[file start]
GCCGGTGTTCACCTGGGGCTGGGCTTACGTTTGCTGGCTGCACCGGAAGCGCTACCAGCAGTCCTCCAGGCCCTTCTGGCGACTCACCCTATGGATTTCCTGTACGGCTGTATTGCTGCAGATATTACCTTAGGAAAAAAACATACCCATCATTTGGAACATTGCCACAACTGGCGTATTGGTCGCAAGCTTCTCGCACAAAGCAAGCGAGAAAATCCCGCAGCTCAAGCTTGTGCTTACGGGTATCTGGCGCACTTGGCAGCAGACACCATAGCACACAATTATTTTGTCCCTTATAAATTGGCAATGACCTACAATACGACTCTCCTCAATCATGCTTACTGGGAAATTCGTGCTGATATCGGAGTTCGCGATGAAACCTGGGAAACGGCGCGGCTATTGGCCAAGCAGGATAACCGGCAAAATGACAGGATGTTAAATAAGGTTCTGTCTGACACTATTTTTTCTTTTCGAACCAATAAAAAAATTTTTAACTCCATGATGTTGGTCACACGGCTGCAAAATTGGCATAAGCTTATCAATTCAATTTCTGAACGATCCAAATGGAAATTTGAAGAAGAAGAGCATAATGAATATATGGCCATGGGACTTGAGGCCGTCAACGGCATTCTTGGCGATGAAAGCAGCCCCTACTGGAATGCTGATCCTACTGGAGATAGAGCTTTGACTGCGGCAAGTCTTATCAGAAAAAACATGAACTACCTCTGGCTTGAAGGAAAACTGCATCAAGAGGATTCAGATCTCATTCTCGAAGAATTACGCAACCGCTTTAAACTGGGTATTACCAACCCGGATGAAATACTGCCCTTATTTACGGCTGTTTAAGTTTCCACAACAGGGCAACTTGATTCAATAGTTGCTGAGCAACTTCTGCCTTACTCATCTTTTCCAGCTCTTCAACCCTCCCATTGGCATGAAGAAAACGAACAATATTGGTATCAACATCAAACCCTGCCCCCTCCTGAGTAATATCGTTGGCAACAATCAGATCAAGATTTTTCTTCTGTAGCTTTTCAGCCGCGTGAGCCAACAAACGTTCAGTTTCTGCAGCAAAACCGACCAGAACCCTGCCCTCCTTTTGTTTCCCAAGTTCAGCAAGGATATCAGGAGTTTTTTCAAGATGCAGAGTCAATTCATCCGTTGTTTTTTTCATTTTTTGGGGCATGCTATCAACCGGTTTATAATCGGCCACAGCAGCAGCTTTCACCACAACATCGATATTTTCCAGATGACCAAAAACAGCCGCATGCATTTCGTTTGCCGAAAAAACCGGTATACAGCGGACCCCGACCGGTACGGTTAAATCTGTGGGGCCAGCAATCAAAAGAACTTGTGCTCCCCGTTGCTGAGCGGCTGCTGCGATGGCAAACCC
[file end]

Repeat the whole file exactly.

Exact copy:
GCCGGTGTTCACCTGGGGCTGGGCTTACGTTTGCTGGCTGCACCGGAAGCGCTACCAGCAGTCCTCCAGGCCCTTCTGGCGACTCACCCTATGGATTTCCTGTACGGCTGTATTGCTGCAGATATTACCTTAGGAAAAAAACATACCCATCATTTGGAACATTGCCACAACTGGCGTATTGGTCGCAAGCTTCTCGCACAAAGCAAGCGAGAAAATCCCGCAGCTCAAGCTTGTGCTTACGGGTATCTGGCGCACTTGGCAGCAGACACCATAGCACACAATTATTTTGTCCCTTATAAATTGGCAATGACCTACAATACGACTCTCCTCAATCATGCTTACTGGGAAATTCGTGCTGATATCGGAGTTCGCGATGAAACCTGGGAAACGGCGCGGCTATTGGCCAAGCAGGATAACCGGCAAAATGACAGGATGTTAAATAAGGTTCTGTCTGACACTATTTTTTCTTTTCGAACCAATAAAAAAATTTTTAACTCCATGATGTTGGTCACACGGCTGCAAAATTGGCATAAGCTTATCAATTCAATTTCTGAACGATCCAAATGGAAATTTGAAGAAGAAGAGCATAATGAATATATGGCCATGGGACTTGAGGCCGTCAACGGCATTCTTGGCGATGAAAGCAGCCCCTACTGGAATGCTGATCCTACTGGAGATAGAGCTTTGACTGCGGCAAGTCTTATCAGAAAAAACATGAACTACCTCTGGCTTGAAGGAAAACTGCATCAAGAGGATTCAGATCTCATTCTCGAAGAATTACGCAACCGCTTTAAACTGGGTATTACCAACCCGGATGAAATACTGCCCTTATTTACGGCTGTTTAAGTTTCCACAACAGGGCAACTTGATTCAATAGTTGCTGAGCAACTTCTGCCTTACTCATCTTTTCCAGCTCTTCAACCCTCCCATTGGCATGAAGAAAACGAACAATATTGGTATCAACATCAAACCCTGCCCCCTCCTGAGTAATATCGTTGGCAACAATCAGATCAAGATTTTTCTTCTGTAGCTTTTCAGCCGCGTGAGCCAACAAACGTTCAGTTTCTGCAGCAAAACCGACCAGAACCCTGCCCTCCTTTTGTTTCCCAAGTTCAGCAAGGATATCAGGAGTTTTTTCAAGATGCAGAGTCAATTCATCCGTTGTTTTTTTCATTTTTTGGGGCATGCTATCAACCGGTTTATAATCGGCCACAGCAGCAGCTTTCACCACAACATCGATATTTTCCAGATGACCAAAAACAGCCGCATGCATTTCGTTTGCCGAAAAAACCGGTATACAGCGGACCCCGACCGGTACGGTTAAATCTGTGGGGCCAGCAATCAAAAGAACTTGTGCTCCCCGTTGCTGAGCGGCTGCTGCGATGGCAAACCC